Currency Strategy by Callum Henderson

Currency Strategy — a Practioner’s Guide to Currency Trading, Hedging and Forecasting is a fundamental Forex book written by Callum Henderson and is quite unique in its own way. It doesn’t describe the techniques of Forex trading but rather shows the mechanics that lies behind the foreign currencies exchange market, the fundamental background of the currencies. It offers an extensive array of fundamental analysis techniques and models that can be used to determine the levels of strength of the particular currencies or groups of currencies. «Currency Strategy» goes also into the risk management and control field to teach the reader how to properly manage currency trading, hedging or to produce quality Forex forecasts. If you are a fan of technical analysis, this book won’t be very useful to you, but if you are fundamental trader — this is one of the best books on the topic you can ever encounter.

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4 Reviews

  1. dignam:

    Traders should generally know about the large quantity of information in this book. Some of the knowledge is details of a minor nature that could make a trader wealthy.

    The entire process is split into three different elements near the conclusion to fit particular demand for differing investors. Many of these investors are institutional, spectacular, or corporate. Though the trio may not be right for you, it’s still possible to gain useful knowledge from – worth reading.

  2. Student:

    While searching for a manuscript on the strategy of foreign currencies; a subject aptly suited for men and women with economic degrees or MBAs – people who like theorizing about the subject, though not always essentially knowledgeable in the given theme.

    The ‘Wiley Finance’ manuscript generally covers the subject of foreign currency strategies without differential equations, and the book’s approach to the subject has a sense of evenness and a serious tone. Sadly, though, this book was a bit too simplistic; it went right over the head of the basic theory, giving a very loose idea of it, with very few references that could further your study.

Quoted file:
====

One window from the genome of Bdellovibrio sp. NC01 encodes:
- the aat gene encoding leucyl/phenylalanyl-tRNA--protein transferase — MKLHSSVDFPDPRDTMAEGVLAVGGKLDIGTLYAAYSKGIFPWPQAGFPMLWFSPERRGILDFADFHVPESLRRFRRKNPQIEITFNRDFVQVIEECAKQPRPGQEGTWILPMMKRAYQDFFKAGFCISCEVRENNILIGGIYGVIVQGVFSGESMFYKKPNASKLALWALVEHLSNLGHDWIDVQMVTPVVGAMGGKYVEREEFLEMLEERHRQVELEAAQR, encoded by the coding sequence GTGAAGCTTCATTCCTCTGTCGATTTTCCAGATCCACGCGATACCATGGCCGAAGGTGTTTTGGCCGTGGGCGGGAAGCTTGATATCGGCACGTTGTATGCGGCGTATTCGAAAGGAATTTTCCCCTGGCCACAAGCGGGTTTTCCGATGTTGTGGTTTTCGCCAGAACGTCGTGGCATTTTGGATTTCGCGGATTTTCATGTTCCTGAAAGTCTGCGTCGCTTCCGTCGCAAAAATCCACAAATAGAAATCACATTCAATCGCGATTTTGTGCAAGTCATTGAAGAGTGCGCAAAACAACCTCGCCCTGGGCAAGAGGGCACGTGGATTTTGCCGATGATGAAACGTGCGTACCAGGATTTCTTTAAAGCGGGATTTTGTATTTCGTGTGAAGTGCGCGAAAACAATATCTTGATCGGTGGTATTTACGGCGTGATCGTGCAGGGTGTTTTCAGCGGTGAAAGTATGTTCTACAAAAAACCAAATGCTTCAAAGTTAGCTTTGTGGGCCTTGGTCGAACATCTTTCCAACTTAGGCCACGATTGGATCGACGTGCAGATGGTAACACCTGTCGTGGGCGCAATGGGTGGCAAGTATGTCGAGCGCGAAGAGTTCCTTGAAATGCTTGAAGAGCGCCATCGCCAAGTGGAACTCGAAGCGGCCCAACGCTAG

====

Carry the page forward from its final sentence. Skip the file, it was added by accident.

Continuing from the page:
Even though this was a second edition of the book, it was still edited shoddily and contains many syntax errors, repeats certain facts often, amongst other maladies. A lack of editorial aid really hurt Callum Henderson’s book; plus his work doesn’t challenge the reader enough, though he is certainly an expert on the subject.

    Most books in this genre are huge manuscripts rife with purposely-complex academic terms and jargon, and they want to change community policy and aren’t much interested in informing traders, though Henderson’s book is. So check it out and learn!

  3. Redge:

    If you have a little experience in economics, then this is a good introductory book about the theory and utilization of determining exchange rates. Sadly, in the way of references, this book has few of them, and the worst thing about the book is that while it explains its strategies, the book never shows any evidence of it succeeding or failing in a viable market.

    To the author’s credit, as so in many of their books, it doesn’t just estimate exchange rate, but delves into risk management for exchange rates as well, and other relevant subjects as well.

  4. flath:

    For those who have a foothold of knowledge to the world of exchange rate determination and economics, then this book will help you probe deeper, in conjecture as well as utilization. The only upset is that it lacks references, and there isn’t any proof to show that the assumptions provided within have any real-world implications.

    A good thing, though, is that for those of us who work with exchange rate risk management and subjects of that ilk; this book also takes a pleasant foray into that realm of thought as well.